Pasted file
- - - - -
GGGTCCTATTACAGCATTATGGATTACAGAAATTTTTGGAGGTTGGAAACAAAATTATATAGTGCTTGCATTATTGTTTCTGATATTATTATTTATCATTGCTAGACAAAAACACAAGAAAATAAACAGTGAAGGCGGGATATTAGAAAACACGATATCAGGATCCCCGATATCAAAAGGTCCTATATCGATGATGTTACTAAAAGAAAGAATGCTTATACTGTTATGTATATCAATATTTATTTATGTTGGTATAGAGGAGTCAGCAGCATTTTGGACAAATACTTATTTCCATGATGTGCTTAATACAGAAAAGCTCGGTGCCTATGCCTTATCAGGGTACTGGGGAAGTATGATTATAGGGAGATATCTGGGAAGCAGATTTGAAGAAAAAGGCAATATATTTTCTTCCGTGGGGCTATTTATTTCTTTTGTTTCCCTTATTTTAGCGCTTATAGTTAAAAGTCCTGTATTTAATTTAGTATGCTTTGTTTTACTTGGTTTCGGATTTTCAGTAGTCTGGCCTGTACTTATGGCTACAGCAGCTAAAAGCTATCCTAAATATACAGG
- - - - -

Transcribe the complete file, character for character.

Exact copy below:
GGGTCCTATTACAGCATTATGGATTACAGAAATTTTTGGAGGTTGGAAACAAAATTATATAGTGCTTGCATTATTGTTTCTGATATTATTATTTATCATTGCTAGACAAAAACACAAGAAAATAAACAGTGAAGGCGGGATATTAGAAAACACGATATCAGGATCCCCGATATCAAAAGGTCCTATATCGATGATGTTACTAAAAGAAAGAATGCTTATACTGTTATGTATATCAATATTTATTTATGTTGGTATAGAGGAGTCAGCAGCATTTTGGACAAATACTTATTTCCATGATGTGCTTAATACAGAAAAGCTCGGTGCCTATGCCTTATCAGGGTACTGGGGAAGTATGATTATAGGGAGATATCTGGGAAGCAGATTTGAAGAAAAAGGCAATATATTTTCTTCCGTGGGGCTATTTATTTCTTTTGTTTCCCTTATTTTAGCGCTTATAGTTAAAAGTCCTGTATTTAATTTAGTATGCTTTGTTTTACTTGGTTTCGGATTTTCAGTAGTCTGGCCTGTACTTATGGCTACAGCAGCTAAAAGCTATCCTAAATATACAGG